You can see that the length of the endpoints getting increased. As the relations between entities increases so does the amount endpoint URLs. As the application grows it becomes cumbersome to maintain these APIs.

2. Overfetching/Underfetching Data

There are times when you interface with an API that you get unnecessary data along with the relevant ones and sometimes you don't receive enough data so you end up making multiple trips. This is a common problem in RESTful services. There are situations where you may need only 2-3 values but you get around 20-25 values as the response. This just leads to a transferring large amounts of unused data there by increasing the response time. In the latter case you may need more information than what you get from a single endpoint so therefore it's necessary to make multiple round trips. This also leads to increase in the overall time taken for the client to have all the required data.

3. API Versioning

API versioning is a method followed to avoid breaking the client application with the changes in response format. When there is an change in the API response format a new version is created. This is done so that production client applications can run as expected and giving some breathing time to developers to migrate to the new API version.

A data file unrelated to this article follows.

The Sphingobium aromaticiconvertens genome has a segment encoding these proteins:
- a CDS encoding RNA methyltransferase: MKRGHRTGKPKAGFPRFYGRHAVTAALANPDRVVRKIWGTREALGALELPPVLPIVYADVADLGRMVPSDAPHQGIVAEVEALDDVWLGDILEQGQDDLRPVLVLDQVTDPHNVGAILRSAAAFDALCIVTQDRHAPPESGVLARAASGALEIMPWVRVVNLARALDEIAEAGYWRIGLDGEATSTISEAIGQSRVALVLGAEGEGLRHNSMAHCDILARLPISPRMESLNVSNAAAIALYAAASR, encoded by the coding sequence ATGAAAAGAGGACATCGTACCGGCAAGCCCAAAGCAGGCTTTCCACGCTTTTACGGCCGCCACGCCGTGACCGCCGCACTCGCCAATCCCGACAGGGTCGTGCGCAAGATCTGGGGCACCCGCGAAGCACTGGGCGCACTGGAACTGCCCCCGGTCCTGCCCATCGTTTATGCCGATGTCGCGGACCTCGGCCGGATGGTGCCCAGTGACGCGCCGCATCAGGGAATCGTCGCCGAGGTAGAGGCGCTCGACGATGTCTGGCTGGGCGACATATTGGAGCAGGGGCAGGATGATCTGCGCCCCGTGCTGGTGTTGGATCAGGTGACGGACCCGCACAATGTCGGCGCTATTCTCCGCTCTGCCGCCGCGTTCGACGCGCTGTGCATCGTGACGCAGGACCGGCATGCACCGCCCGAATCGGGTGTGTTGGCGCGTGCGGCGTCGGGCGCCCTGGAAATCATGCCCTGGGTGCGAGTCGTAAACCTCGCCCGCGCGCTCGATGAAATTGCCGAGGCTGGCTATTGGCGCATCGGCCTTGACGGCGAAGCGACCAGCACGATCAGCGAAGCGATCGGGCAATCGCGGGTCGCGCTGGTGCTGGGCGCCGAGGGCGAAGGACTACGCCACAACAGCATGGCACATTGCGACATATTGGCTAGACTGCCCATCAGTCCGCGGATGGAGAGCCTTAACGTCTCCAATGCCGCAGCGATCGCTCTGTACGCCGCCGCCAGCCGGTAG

But this versioning becomes a problem as when a new version is released it means new endpoints. Maintenance and consuming of API becomes tough and also often leads to duplicated code.

4. Weak Typing

Not all the data we receive from RESTful service are strongly typed i.e. they are not properly given a particular data. This becomes a problem while documenting APIs as we have to specify what kind of data the client can expect by calling the endpoint.

4. Client Kept In The Dark

The client isn't aware of the response structure until it receives it. So the client is kept in the dark regarding what kind of response it can expect. This might often lead to some errors and data not handled properly thus bringing the reliability of the consuming the API low.

Pros of GraphQL

GraphQL was invented by Facebook primarily to overcome the shortcomings of REST.

1. One Request To Get Them All

A GraphQL service exposes only one endpoints through which the client can pass the necessary query to retrieve the data. With the same example that was considered previously let's look at the GraphQL query